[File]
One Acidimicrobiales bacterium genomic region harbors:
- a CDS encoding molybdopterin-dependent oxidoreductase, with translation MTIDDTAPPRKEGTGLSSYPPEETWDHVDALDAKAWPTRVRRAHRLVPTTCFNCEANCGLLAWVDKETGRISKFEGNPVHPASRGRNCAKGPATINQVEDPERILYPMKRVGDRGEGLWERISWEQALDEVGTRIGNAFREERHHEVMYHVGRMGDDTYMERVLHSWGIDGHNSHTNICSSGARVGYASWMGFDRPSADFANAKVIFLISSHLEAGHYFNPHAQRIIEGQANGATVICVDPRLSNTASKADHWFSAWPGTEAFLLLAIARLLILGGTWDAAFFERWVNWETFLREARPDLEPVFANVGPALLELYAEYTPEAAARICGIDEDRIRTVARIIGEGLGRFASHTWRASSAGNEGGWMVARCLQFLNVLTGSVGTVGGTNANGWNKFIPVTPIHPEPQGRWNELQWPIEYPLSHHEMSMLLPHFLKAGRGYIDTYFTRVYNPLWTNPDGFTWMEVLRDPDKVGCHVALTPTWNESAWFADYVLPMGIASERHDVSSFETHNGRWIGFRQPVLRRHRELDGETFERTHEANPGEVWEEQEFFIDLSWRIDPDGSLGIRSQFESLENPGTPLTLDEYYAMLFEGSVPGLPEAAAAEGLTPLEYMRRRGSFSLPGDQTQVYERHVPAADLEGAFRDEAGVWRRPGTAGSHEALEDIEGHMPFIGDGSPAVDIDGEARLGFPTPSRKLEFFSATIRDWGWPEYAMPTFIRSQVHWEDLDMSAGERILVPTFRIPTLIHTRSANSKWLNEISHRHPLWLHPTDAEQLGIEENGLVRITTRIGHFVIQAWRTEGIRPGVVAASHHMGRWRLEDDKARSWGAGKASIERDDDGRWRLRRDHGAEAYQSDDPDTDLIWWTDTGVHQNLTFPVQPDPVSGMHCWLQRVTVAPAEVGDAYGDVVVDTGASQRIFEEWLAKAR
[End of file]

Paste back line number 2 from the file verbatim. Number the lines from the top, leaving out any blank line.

- a CDS encoding molybdopterin-dependent oxidoreductase, with translation MTIDDTAPPRKEGTGLSSYPPEETWDHVDALDAKAWPTRVRRAHRLVPTTCFNCEANCGLLAWVDKETGRISKFEGNPVHPASRGRNCAKGPATINQVEDPERILYPMKRVGDRGEGLWERISWEQALDEVGTRIGNAFREERHHEVMYHVGRMGDDTYMERVLHSWGIDGHNSHTNICSSGARVGYASWMGFDRPSADFANAKVIFLISSHLEAGHYFNPHAQRIIEGQANGATVICVDPRLSNTASKADHWFSAWPGTEAFLLLAIARLLILGGTWDAAFFERWVNWETFLREARPDLEPVFANVGPALLELYAEYTPEAAARICGIDEDRIRTVARIIGEGLGRFASHTWRASSAGNEGGWMVARCLQFLNVLTGSVGTVGGTNANGWNKFIPVTPIHPEPQGRWNELQWPIEYPLSHHEMSMLLPHFLKAGRGYIDTYFTRVYNPLWTNPDGFTWMEVLRDPDKVGCHVALTPTWNESAWFADYVLPMGIASERHDVSSFETHNGRWIGFRQPVLRRHRELDGETFERTHEANPGEVWEEQEFFIDLSWRIDPDGSLGIRSQFESLENPGTPLTLDEYYAMLFEGSVPGLPEAAAAEGLTPLEYMRRRGSFSLPGDQTQVYERHVPAADLEGAFRDEAGVWRRPGTAGSHEALEDIEGHMPFIGDGSPAVDIDGEARLGFPTPSRKLEFFSATIRDWGWPEYAMPTFIRSQVHWEDLDMSAGERILVPTFRIPTLIHTRSANSKWLNEISHRHPLWLHPTDAEQLGIEENGLVRITTRIGHFVIQAWRTEGIRPGVVAASHHMGRWRLEDDKARSWGAGKASIERDDDGRWRLRRDHGAEAYQSDDPDTDLIWWTDTGVHQNLTFPVQPDPVSGMHCWLQRVTVAPAEVGDAYGDVVVDTGASQRIFEEWLAKAR